Blackhawks

Hawk Talk: Just OK isn't good enough

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Hawk Talk: Just OK isn't good enough

Wednesday, March 30, 2011
Posted: 6:00 p.m.

By Tracey Myers
CSNChicago.com

The first two words in the Boston Heralds story regarding Tuesday nights Bruins-Blackhawks game said it all.

No complacency.

According to the Herald, thats the Bruins mantra right now, regardless of the playoff berth they already gained last weekend. No quit, no stop, no pause in the pursuit of points. And on Tuesday night, it looked like the Bruins were taking that to heart with their 3-0 victory.

The Blackhawks, meanwhile, were missing the fire and determination their coach was hoping to get for a second consecutive night; they had, after all, showed plenty of it in their overtime victory in Detroit on Monday. As a result, the Blackhawks made no headway in their push for a better spot in the Western Conference playoff race.

No, for all the chatter that apparently came from the Hawks bench as a bloodied Shawn Thornton exited, there was no noise where on the ice where it mattered most. The Blackhawks, save Corey Crawfords and some defensemens especially Brent Seabrooks hard work, were quiet. They werent winning the battles. They werent making it tough enough on Boston goalie Tim Thomas. They werent where they needed to be, which is determined to get some points, any points, out of their Beantown visit.

Maybe the Blackhawks suffered from fatigue after Mondays game. Players said absolutely not and coach Joel Quenneville gave me the succinct head shake when I suggested it in the post-game interview. Certainly its no excuse, especially at this point of the season and especially with whats at stake. As defenseman Duncan Keith told the Chicago Tribunes Chris Kuc late Tuesday if its too hard to play two games in a row we probably shouldnt be in the NHL.

The Blackhawks have made things harder on themselves lately. After their stellar eight-game winning streak, theyve been back to being just streaky (4-4-2 in their last 10). The great victories (vs. San Jose, Detroit and Phoenix) have been tempered by the awful losses (Florida and Dallas) and missed opportunities (vs. Anaheim). Its been one step forward, two steps well, maybe not back, but definitely not forward, either. As Brian Campbell said of the last few games, our week was OK, and OK isnt good enough.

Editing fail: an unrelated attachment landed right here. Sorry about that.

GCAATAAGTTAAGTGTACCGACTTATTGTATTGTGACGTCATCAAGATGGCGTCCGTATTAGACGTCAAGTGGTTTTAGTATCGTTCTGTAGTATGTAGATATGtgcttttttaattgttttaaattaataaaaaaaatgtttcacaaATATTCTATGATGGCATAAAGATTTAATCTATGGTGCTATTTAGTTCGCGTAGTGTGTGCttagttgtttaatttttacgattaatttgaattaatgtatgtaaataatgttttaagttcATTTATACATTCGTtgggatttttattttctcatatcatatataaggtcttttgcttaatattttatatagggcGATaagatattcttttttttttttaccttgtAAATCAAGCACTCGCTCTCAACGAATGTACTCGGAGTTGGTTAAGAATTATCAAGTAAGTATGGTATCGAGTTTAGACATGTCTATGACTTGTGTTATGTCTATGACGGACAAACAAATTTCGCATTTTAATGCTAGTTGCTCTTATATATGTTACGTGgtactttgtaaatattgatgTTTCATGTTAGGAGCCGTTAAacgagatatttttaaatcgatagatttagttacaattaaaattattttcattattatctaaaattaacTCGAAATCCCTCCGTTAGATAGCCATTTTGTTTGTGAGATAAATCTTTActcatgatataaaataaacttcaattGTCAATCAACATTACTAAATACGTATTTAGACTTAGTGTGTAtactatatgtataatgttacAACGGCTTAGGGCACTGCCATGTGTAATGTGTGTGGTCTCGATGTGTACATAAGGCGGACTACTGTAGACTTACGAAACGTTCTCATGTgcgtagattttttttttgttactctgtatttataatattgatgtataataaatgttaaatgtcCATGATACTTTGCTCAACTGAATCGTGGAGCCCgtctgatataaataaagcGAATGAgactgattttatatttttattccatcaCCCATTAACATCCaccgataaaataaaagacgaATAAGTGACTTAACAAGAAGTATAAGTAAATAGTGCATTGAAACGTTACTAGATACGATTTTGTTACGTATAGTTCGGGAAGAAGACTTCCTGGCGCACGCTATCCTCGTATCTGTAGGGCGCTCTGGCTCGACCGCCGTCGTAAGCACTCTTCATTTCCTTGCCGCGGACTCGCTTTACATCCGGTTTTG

Throughout this latest roller-coaster ride, the Blackhawks have said all the right things. These games are big. These points are big. But the words havent translated into on-ice play enough. Yes, theyve had injuries and certainly miss the services of Dave Bolland (concussion) and Patrick Sharp (left knee). But its late Marchearly April. Every NHL team has injuries right now.

Despite not playing again until Friday, the Blackhawks will hold onto eighth place. Thats the kind ofsort of good news. Now for the not-so-good news: Teams such as Nashville and Anaheim can pull further ahead of them and Calgary and Dallas could get closer to catching them.

Complacency, lack of urgency, no matter the term its taboo for playoff-hopeful hockey teams this time of year. The Blackhawks have six games remaining to secure a playoff berth and make a statement in the process. That statement needs to be reminiscent of Mondays hard work, not Tuesdays lack thereof.

Tracey Myers is CSNChicago.com's Blackhawks Insider. Follow Tracey on Twitter @TramyersCSN for up-to-the-minute Hawks information.

At 30, Patrick Kane feels better than ever

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AP

At 30, Patrick Kane feels better than ever

It seems like yesterday that Patrick Kane was breaking into the NHL and considered a rising superstar in Chicago. He's now in Year 12 of his professional career and turned 30 years of age on Monday, which can be a pretty intimidating number for athletes because it often signals the back-nine of their careers.

But not for Kane.

"I still feel pretty good, so I don't think it's that intimidating," Kane said smiling. "But it is 30, so it's pretty crazy how time flies by. I think 30 is still fairly young, especially in today's game, you see a lot of players play into their 40s as well, so just try to maintain what I got going right now and keep it going as long as I can. I still feel fairly young. Sometimes when you get older it's exciting, when maybe you're 18, 19, 20, 21, but now the birthday's seem to be coming faster and faster and more often. It is what it is, but I still feel like I got a lot of hockey left."